While some labs report mutations by virtue of changes in the nucleotide sequence in the gene, others report mutations according to changes in the amino-acid sequence of the protein that’s encoded by that gene. Furthermore, the process by which variants are labeled by different bioinformatics platforms is neither standardized nor transparent, and is largely proprietary in many cases.
One lab may call certain changes in a DNA sequence a ‘pathogenic mutation’; while another may label these same changes a ‘variant of uncertain significance.’ “It’s very confusing for doctors to know how these things relate to each other,” he said.
Finally, there’s a lack of basic confidence in the test being ordered.
“Oftentimes, the doctors don’t even know what they’re looking for,” said Dr. Schilsky. “They only know that if they look, they might find something.”
What they’re really looking for is a test with fairly broad coverage across commonly occurring mutations that is seen in many forms of cancer, he said. However, distinguishing one test from another with respect to the extent of genome coverage, the depth of coverage in any particular gene, and whether all mutations are reported or not can be a daunting task for a general oncologist.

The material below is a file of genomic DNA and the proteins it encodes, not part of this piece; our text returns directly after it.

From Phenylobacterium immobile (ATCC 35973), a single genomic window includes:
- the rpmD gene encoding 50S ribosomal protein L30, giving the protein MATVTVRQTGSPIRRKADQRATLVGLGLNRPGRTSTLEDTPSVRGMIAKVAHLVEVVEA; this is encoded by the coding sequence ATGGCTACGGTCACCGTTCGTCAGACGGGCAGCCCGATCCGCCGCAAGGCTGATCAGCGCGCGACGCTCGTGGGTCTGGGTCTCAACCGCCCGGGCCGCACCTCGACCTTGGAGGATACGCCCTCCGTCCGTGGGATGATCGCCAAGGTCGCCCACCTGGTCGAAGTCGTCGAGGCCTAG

Demonstrating Value: Is precision medicine worth it?
According to Dr. Schilsky, as technology continues to push the boundaries of science, oncologists find themselves in a curious position—that is, clinical application of precision medicine is moving faster than the generation of evidence to support its use.
Most of the real proponents of the field have not slowed down enough to do the studies that are necessary to demonstrate the real value of these approaches, he observed. “We have to either pull back on the clinical use or do it in a context that allows us to generate the information that we need.”
Speaking generally, Dr. Schilsky said that in looking at what’s been reported in the literature for genetic profiling studies, about 40% of the time something turns up in the tumor that is considered to be “actionable,” i.e., a target for a drug that is potentially available. In only about half of those cases, does the patient actually end up receiving that drug.
“Now you’re down to 20% of your total patient population, and only about 10% of these patients actually seem to respond to the therapies so far.”